Bundleware: Definition, Prevention, Removal Guide

What does Bundleware mean? Bundleware got its name from people ‘bundling’ different programs into one single installation program. The one installation for bundleware  installs the main program that you want along with some other programs that you do not want. The article looks at what is bundleware, if they are useful and how to prevent and get rid of programs installed by bundleware on your Windows computer.

There are typically two ways such crapware gets delivered. First it could be bundled by the developer themselves or secondly, download sites may require you to download their wrappers or download managers, which would then foist PUPs.

What does Bundleware mean


Often, when you install a free software, you may see that the installation package has also installed some other program. While in some cases, these might be support software required for the main program to run, in most cases, they are trialware or other types of potentially unwanted programs, that you never asked for. It becomes difficult figuring out what all was installed – but removing them is often easy, once you know the name of the unwanted program and whether or not the added programs are a support requirement for the main program to function.

For example, a program installs VC++ Distribution Package or Microsoft .NET may be legit installations as they are support programs. These are not a problem as they are required for the main program to run. But in most other cases, in the installation packages, there are programs that you do not want as they create problems. For example, a bundleware for installing some VPN might install Yahoo toolbar and change your home programs – or you may have an Adobe installation installing a McAfee software.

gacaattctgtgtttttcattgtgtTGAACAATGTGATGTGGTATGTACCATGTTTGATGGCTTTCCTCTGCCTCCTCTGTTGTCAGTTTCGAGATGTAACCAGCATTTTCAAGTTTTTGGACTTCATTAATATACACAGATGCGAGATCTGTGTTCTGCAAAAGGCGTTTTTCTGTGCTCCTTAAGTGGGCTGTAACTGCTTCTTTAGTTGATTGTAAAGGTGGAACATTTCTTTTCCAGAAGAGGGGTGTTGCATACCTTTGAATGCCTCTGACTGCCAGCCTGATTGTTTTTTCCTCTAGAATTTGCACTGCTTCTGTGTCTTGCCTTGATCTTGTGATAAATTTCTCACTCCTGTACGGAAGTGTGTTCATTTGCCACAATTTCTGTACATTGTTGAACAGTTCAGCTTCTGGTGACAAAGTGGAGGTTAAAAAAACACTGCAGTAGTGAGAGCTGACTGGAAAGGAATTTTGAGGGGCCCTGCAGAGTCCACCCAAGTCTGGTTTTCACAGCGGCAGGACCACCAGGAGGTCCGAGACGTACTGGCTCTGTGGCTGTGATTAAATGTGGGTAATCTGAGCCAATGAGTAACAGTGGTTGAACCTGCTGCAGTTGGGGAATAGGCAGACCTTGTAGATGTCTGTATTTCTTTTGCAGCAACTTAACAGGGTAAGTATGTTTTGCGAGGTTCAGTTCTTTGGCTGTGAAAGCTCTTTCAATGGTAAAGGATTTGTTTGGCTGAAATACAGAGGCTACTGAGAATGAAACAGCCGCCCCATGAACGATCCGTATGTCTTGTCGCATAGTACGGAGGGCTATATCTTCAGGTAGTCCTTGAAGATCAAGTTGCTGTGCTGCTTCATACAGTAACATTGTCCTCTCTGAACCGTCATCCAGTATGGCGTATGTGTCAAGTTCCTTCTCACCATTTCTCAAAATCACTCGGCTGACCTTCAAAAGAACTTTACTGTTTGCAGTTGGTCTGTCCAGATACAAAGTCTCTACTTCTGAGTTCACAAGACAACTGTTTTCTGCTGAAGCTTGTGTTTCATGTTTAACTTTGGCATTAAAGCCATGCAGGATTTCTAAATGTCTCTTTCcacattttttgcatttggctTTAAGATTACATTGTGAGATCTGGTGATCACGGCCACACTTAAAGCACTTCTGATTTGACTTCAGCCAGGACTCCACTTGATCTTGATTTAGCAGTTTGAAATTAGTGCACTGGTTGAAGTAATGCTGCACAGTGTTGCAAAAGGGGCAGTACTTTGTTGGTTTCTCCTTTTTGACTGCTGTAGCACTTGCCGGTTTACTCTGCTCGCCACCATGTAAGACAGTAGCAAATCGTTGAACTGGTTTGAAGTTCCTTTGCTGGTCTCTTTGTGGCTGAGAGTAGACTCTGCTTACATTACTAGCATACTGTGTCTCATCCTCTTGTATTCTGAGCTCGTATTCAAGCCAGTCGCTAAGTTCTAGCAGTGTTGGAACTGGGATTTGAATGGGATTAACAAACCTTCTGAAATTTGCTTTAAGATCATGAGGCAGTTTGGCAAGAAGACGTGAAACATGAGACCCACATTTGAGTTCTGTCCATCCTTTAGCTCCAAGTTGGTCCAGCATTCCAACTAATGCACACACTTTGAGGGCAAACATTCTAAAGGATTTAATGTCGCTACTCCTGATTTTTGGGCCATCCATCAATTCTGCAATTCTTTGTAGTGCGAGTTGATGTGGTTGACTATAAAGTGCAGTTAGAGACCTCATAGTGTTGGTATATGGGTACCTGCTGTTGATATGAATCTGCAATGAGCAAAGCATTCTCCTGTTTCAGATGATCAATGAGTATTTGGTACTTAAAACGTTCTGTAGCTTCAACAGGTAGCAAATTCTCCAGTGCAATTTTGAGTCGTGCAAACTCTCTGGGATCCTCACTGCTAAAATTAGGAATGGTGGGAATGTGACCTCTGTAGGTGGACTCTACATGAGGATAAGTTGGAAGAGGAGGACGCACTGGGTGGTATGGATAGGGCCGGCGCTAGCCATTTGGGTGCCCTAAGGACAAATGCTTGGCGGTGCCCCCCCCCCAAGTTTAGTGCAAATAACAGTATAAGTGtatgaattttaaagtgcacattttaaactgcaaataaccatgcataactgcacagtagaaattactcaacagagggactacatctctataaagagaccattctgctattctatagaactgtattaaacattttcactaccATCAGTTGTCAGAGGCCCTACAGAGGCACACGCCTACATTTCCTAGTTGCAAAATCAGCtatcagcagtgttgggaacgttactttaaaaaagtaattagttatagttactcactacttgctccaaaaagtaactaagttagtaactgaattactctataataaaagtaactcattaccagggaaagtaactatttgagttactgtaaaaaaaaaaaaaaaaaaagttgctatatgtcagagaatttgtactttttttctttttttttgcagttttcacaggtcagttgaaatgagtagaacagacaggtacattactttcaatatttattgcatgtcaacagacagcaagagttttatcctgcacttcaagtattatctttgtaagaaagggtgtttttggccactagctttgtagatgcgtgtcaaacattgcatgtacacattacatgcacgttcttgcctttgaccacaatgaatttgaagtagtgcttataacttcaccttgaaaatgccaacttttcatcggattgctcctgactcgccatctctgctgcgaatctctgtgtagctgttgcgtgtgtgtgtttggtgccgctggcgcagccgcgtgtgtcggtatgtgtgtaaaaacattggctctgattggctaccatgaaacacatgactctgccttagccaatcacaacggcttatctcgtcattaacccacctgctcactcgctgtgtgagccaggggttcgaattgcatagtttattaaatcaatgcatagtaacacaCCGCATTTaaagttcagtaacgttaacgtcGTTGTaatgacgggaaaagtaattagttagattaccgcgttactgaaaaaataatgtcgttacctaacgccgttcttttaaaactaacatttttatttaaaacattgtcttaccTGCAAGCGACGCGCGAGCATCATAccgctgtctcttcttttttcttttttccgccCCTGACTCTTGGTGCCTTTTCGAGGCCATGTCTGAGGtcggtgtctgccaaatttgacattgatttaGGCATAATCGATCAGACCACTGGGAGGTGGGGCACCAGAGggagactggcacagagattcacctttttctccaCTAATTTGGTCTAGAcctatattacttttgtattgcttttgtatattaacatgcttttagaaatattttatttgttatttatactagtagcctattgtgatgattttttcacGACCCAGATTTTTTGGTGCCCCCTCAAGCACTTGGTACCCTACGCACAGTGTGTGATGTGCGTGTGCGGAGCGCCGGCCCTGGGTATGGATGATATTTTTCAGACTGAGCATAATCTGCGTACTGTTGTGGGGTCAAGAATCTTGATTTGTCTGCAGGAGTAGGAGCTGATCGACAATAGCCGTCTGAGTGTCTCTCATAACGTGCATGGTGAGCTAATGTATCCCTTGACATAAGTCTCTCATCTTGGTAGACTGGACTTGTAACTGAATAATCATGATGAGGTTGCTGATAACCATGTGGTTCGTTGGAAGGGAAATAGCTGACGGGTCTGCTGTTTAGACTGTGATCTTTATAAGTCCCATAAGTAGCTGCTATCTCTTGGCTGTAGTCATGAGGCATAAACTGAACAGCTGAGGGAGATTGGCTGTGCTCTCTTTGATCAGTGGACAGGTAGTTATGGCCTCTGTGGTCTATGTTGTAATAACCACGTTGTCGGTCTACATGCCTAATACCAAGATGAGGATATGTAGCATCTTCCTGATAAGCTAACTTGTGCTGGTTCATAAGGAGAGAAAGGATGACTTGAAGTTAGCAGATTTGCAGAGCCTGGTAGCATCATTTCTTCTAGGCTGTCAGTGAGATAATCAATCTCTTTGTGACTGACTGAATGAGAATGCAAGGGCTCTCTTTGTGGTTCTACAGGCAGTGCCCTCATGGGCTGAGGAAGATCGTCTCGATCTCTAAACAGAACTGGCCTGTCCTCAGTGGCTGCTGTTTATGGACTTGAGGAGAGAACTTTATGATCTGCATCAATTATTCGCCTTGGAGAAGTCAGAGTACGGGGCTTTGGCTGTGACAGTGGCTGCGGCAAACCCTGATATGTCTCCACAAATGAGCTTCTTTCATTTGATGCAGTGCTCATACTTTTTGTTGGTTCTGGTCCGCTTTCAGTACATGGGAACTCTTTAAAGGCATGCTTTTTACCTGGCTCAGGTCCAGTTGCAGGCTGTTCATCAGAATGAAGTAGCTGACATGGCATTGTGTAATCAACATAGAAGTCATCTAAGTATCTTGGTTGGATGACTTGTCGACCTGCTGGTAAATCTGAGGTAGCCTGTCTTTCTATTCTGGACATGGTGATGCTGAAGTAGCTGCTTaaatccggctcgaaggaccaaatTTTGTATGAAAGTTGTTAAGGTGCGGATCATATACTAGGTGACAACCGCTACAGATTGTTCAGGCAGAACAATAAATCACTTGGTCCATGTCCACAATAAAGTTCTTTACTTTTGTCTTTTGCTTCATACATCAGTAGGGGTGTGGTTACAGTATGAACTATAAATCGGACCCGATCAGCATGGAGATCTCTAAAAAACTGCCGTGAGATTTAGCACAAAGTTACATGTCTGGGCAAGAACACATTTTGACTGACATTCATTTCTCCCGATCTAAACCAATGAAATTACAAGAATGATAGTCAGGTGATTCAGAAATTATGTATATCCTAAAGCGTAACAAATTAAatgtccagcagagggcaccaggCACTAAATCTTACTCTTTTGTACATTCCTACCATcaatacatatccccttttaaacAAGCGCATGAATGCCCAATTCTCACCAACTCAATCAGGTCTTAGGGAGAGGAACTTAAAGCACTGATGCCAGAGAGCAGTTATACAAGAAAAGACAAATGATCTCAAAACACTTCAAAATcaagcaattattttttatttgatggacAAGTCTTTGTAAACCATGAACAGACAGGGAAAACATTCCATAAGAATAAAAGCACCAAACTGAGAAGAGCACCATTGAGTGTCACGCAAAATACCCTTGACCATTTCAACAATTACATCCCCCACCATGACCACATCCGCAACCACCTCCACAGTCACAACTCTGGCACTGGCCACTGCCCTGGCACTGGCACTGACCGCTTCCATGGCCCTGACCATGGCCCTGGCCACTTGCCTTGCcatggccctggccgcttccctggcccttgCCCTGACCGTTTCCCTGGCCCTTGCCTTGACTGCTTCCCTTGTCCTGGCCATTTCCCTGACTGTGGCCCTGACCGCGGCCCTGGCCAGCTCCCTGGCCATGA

The latter type of bundleware are a menace as they install unwanted programs on to your computer. These unwanted programs are mostly toolbars and other software that interfere with your computing experience. Sometimes, you have to remove the entire program before being able to use the computer properly.

Bundleware removal

How to get rid of unwanted programs installed by Bundleware?First and foremost, stay alert during installation, and opt out of any third-party software offers, which the main software may try to install.

Taking Precautions To Prevent Unwanted Programs in Bundleware

The best way while dealing with bundleware is to take precautions so that you do not install unwanted programs or toolbars etc. Some bundleware do not ask you what all to install, in which case, you have to isolate them using search and then remove them using the method detailed in above section. Most of the bundleware, however, provide installation screens that – when read properly – tells you what the relevant buttons such as “ACCEPT”, “DECLINE”, etc. would do.

To prevent installing programs that you don’t want, go through each screen of installation carefully. Select custom install against “express” or “recommended” install as you will be in a better position to identify and DECLINE or DISSELECT unwanted programs to install only what you want.